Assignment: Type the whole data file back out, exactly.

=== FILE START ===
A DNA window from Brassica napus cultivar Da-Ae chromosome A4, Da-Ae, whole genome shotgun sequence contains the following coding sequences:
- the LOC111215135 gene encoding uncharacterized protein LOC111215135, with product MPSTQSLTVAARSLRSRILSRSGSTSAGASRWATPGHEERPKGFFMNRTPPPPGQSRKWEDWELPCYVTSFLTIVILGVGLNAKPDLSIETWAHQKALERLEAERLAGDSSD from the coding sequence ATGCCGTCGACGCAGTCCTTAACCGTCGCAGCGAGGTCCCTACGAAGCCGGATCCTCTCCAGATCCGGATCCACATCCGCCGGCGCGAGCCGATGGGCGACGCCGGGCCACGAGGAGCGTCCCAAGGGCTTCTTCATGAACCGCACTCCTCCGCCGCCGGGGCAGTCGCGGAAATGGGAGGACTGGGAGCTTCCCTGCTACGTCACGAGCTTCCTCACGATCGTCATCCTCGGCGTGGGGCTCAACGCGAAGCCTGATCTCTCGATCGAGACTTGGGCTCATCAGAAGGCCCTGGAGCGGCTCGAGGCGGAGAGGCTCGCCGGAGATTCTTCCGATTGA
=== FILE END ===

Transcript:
A DNA window from Brassica napus cultivar Da-Ae chromosome A4, Da-Ae, whole genome shotgun sequence contains the following coding sequences:
- the LOC111215135 gene encoding uncharacterized protein LOC111215135, with product MPSTQSLTVAARSLRSRILSRSGSTSAGASRWATPGHEERPKGFFMNRTPPPPGQSRKWEDWELPCYVTSFLTIVILGVGLNAKPDLSIETWAHQKALERLEAERLAGDSSD from the coding sequence ATGCCGTCGACGCAGTCCTTAACCGTCGCAGCGAGGTCCCTACGAAGCCGGATCCTCTCCAGATCCGGATCCACATCCGCCGGCGCGAGCCGATGGGCGACGCCGGGCCACGAGGAGCGTCCCAAGGGCTTCTTCATGAACCGCACTCCTCCGCCGCCGGGGCAGTCGCGGAAATGGGAGGACTGGGAGCTTCCCTGCTACGTCACGAGCTTCCTCACGATCGTCATCCTCGGCGTGGGGCTCAACGCGAAGCCTGATCTCTCGATCGAGACTTGGGCTCATCAGAAGGCCCTGGAGCGGCTCGAGGCGGAGAGGCTCGCCGGAGATTCTTCCGATTGA